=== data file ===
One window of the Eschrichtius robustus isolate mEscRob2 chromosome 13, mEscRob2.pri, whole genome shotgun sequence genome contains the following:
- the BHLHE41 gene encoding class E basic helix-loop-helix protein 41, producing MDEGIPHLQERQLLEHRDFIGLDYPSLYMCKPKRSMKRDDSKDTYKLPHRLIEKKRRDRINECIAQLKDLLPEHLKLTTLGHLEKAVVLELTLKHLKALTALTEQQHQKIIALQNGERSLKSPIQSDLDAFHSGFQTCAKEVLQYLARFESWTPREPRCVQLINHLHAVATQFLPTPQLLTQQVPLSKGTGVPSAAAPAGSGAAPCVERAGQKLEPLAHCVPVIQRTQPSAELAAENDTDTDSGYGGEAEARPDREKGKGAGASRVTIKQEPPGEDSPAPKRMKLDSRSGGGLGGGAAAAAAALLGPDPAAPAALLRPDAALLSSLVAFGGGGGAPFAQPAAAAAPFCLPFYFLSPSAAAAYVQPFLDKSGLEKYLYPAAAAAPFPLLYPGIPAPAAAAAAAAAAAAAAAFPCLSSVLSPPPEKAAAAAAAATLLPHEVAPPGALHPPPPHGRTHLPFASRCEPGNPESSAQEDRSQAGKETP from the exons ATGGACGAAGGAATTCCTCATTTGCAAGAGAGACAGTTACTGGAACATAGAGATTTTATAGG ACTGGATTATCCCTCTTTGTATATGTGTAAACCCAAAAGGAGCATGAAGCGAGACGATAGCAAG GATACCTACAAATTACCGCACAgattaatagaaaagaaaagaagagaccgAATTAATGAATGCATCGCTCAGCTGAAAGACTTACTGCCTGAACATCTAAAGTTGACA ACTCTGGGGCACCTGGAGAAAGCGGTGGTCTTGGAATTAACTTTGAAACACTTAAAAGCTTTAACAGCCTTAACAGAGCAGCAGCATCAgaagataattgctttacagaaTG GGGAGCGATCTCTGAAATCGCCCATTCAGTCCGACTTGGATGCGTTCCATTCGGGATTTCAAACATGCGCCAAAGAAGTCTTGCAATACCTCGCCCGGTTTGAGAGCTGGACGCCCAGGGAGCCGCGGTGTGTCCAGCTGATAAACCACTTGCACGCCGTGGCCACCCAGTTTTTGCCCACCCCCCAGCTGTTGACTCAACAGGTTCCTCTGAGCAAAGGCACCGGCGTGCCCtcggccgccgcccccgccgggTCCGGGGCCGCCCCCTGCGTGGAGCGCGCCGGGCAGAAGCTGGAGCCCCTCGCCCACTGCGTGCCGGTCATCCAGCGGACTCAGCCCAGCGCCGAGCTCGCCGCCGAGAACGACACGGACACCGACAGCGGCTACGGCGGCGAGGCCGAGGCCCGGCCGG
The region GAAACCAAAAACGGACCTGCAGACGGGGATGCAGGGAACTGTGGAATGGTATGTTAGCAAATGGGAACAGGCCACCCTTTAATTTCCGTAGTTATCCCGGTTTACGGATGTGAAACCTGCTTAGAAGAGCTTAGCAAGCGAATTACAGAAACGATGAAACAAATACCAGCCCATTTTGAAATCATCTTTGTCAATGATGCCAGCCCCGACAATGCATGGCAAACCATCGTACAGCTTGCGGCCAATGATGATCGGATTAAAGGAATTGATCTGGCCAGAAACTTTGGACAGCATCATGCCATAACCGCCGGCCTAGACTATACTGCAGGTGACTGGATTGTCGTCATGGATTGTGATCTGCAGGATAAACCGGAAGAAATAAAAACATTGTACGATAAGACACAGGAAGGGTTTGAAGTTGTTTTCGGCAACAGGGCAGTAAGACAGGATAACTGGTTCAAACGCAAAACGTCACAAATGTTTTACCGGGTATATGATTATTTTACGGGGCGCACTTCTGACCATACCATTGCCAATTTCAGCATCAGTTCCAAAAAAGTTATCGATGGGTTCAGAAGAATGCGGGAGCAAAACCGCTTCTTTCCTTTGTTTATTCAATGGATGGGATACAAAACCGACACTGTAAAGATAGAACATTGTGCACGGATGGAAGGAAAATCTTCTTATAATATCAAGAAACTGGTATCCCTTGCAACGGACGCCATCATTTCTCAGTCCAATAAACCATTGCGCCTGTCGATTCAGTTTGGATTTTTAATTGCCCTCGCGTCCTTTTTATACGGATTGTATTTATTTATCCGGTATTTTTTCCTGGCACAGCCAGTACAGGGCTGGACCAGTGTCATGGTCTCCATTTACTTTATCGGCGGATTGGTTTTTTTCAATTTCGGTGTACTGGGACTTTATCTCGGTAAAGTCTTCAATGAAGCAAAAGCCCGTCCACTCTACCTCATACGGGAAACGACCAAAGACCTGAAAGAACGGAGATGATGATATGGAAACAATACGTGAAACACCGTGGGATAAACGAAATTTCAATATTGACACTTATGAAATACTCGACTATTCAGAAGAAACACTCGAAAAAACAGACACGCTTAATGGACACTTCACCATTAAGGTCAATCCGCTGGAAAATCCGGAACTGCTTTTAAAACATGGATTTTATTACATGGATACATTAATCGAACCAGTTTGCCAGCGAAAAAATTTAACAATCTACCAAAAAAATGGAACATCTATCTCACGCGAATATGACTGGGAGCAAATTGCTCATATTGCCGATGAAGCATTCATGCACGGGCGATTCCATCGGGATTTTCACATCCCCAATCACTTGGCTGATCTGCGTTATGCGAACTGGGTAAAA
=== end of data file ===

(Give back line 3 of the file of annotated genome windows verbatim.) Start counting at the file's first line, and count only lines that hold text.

The region GAAACCAAAAACGGACCTGCAGACGGGGATGCAGGGAACTGTGGAATGGTATGTTAGCAAATGGGAACAGGCCACCCTTTAATTTCCGTAGTTATCCCGGTTTACGGATGTGAAACCTGCTTAGAAGAGCTTAGCAAGCGAATTACAGAAACGATGAAACAAATACCAGCCCATTTTGAAATCATCTTTGTCAATGATGCCAGCCCCGACAATGCATGGCAAACCATCGTACAGCTTGCGGCCAATGATGATCGGATTAAAGGAATTGATCTGGCCAGAAACTTTGGACAGCATCATGCCATAACCGCCGGCCTAGACTATACTGCAGGTGACTGGATTGTCGTCATGGATTGTGATCTGCAGGATAAACCGGAAGAAATAAAAACATTGTACGATAAGACACAGGAAGGGTTTGAAGTTGTTTTCGGCAACAGGGCAGTAAGACAGGATAACTGGTTCAAACGCAAAACGTCACAAATGTTTTACCGGGTATATGATTATTTTACGGGGCGCACTTCTGACCATACCATTGCCAATTTCAGCATCAGTTCCAAAAAAGTTATCGATGGGTTCAGAAGAATGCGGGAGCAAAACCGCTTCTTTCCTTTGTTTATTCAATGGATGGGATACAAAACCGACACTGTAAAGATAGAACATTGTGCACGGATGGAAGGAAAATCTTCTTATAATATCAAGAAACTGGTATCCCTTGCAACGGACGCCATCATTTCTCAGTCCAATAAACCATTGCGCCTGTCGATTCAGTTTGGATTTTTAATTGCCCTCGCGTCCTTTTTATACGGATTGTATTTATTTATCCGGTATTTTTTCCTGGCACAGCCAGTACAGGGCTGGACCAGTGTCATGGTCTCCATTTACTTTATCGGCGGATTGGTTTTTTTCAATTTCGGTGTACTGGGACTTTATCTCGGTAAAGTCTTCAATGAAGCAAAAGCCCGTCCACTCTACCTCATACGGGAAACGACCAAAGACCTGAAAGAACGGAGATGATGATATGGAAACAATACGTGAAACACCGTGGGATAAACGAAATTTCAATATTGACACTTATGAAATACTCGACTATTCAGAAGAAACACTCGAAAAAACAGACACGCTTAATGGACACTTCACCATTAAGGTCAATCCGCTGGAAAATCCGGAACTGCTTTTAAAACATGGATTTTATTACATGGATACATTAATCGAACCAGTTTGCCAGCGAAAAAATTTAACAATCTACCAAAAAAATGGAACATCTATCTCACGCGAATATGACTGGGAGCAAATTGCTCATATTGCCGATGAAGCATTCATGCACGGGCGATTCCATCGGGATTTTCACATCCCCAATCACTTGGCTGATCTGCGTTATGCGAACTGGGTAAAA